• The online game has an additional rule component called The Messengers, which is a free expansion you can download from the designer’s website or from boardgamegeek. (There’s another expansion called The Delegates which I printed out, but haven’t tried yet.) At first, I didn’t like the messenger expansion, but after a few plays, I began to understand why it was required for online play. The messenger is an optional token that may be played to increase scoring for a particular city visited by the messenger(s). It also changes the endgame a bit as well by limiting the final city scored to two points for each tower space, and punishes the player who played the least floors total in all cities visited by the messengers.

I’m going to stop there and leave the discussion open to the comment section. Please let me know what you thought of Patrician. I don’t want to put them on the spot, but I know Mark Johnson and John Snyder had some interesting opinions about the messenger. I really like the game now, and I imagine that I will play it more often now that I’ve had the chance to explore it a bit.

I appreciate your feedback, as always.

Disclaimer: I have received no review copies of this game. I have included links to funagain.com, an online retailer that I support by including affiliate links to games. If you purchase something from Funagain, and include my affiliate code, P2RX, then I get a few pennies of store credit so I can buy more games.

3 Comments

  1. Like you, I wasn’t initially very impressed with Patrician when I tried it. I first played it online, and in fact that’s almost exclusively how I’ve played the game. It wasn’t until I played it repeatedly as part of your Game of the Month that I gained an appreciation for it.

    Make no mistake, it’s still a pretty light game, with some portion of the ultimate outcome left to chance via the multiple card draw piles. But I have no problem with lighter games. I prefer them, actually, as long as they’re paired with an interesting/attractive theme or presentation (which this one has), and some real chance for strategy (again, this one has it).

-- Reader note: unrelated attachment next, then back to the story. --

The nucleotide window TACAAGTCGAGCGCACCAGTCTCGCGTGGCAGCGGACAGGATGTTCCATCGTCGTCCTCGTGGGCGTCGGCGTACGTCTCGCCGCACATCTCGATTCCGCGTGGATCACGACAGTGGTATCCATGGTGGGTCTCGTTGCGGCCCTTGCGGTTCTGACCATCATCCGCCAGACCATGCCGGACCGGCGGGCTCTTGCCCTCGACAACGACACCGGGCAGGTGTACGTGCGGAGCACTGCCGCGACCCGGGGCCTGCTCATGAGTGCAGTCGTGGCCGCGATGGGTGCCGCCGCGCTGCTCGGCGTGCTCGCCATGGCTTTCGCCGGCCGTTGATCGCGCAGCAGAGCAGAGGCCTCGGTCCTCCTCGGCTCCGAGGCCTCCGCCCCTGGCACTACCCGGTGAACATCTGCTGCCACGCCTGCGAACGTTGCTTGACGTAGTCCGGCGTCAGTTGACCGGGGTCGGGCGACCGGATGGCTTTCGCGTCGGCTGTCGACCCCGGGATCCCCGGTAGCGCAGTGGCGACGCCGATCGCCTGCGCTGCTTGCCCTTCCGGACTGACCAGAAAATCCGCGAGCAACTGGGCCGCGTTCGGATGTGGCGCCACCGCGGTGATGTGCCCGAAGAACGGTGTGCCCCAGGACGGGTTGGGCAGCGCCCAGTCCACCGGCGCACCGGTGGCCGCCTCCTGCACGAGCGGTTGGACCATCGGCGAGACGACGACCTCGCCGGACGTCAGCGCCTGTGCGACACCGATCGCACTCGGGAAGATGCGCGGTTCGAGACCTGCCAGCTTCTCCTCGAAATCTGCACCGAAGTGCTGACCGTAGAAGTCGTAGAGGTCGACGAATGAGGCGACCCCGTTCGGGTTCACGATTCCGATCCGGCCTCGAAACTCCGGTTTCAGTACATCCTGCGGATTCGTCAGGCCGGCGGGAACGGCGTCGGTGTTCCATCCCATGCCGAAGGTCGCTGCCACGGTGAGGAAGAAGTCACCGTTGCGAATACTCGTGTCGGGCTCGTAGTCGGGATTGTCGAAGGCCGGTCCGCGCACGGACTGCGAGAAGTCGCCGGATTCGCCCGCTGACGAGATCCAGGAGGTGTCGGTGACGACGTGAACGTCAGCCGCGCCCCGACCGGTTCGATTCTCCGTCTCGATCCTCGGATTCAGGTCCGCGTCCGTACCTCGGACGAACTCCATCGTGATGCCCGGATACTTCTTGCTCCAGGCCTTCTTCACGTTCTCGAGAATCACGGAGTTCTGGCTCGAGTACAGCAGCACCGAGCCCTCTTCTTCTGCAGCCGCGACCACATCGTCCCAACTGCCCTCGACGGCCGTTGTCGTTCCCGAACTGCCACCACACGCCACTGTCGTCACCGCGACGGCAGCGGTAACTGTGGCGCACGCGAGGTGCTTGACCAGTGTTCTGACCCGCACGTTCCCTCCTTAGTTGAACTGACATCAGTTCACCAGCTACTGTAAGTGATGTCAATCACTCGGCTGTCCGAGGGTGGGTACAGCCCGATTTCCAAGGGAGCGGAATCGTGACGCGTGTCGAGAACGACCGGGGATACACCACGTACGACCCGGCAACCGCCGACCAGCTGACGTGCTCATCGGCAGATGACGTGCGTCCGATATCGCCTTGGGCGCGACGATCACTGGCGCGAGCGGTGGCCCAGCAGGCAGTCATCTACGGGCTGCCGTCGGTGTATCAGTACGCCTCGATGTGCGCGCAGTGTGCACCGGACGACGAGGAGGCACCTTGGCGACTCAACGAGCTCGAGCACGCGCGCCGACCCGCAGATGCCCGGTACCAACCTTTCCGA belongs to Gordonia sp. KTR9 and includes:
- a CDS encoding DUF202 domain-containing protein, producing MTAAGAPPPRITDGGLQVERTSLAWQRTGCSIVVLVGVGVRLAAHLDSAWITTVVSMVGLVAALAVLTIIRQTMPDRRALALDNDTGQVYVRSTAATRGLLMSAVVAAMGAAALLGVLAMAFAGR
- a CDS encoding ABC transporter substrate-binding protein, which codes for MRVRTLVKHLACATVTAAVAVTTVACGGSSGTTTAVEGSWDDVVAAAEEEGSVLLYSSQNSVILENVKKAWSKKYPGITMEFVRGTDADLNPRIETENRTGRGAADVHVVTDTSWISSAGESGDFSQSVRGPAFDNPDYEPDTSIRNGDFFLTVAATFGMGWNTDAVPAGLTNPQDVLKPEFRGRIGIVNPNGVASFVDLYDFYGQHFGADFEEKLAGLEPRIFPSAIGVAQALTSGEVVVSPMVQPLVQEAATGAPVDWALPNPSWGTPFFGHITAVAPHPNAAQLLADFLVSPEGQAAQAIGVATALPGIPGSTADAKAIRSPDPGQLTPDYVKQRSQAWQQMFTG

The key for me was the realization that this is a brinkmanship game–you do best by trying to hold out on the game-swinging plays as long as possible. Finally your hand is forced (the same is true of your opponents), and the game accelerates to a rapid finish when most of the points are handed out. Nice!

    It was good in person, too, but I agree that the limited color choices are a detraction. (That the 2-player game is limited to black & white is really disappointing.) I’ve even looked at http://www.spielmaterial.de to see if those special stacking pieces are available there, but no luck. Buying a second copy of Patrician just to fill out the color choices would be too expensive, but I wonder if you could order just the spares you need from Mayfair (or Amigo)? Looks to me like the same pieces are used in Carcassonne: The Tower, which is less espensive but only comes with 30 natural colored pieces.

  2. Pingback: Patrizier / Patrician « Newsblog

  3. @Mark: I’ve considered making some tower pieces, but I think I may just keep my eye out for a used copy someday. If not, I can live with black and white. I always make you yellow when we play online.

    I still haven’t played a five player game. I wonder why that isn’t supported through the online version.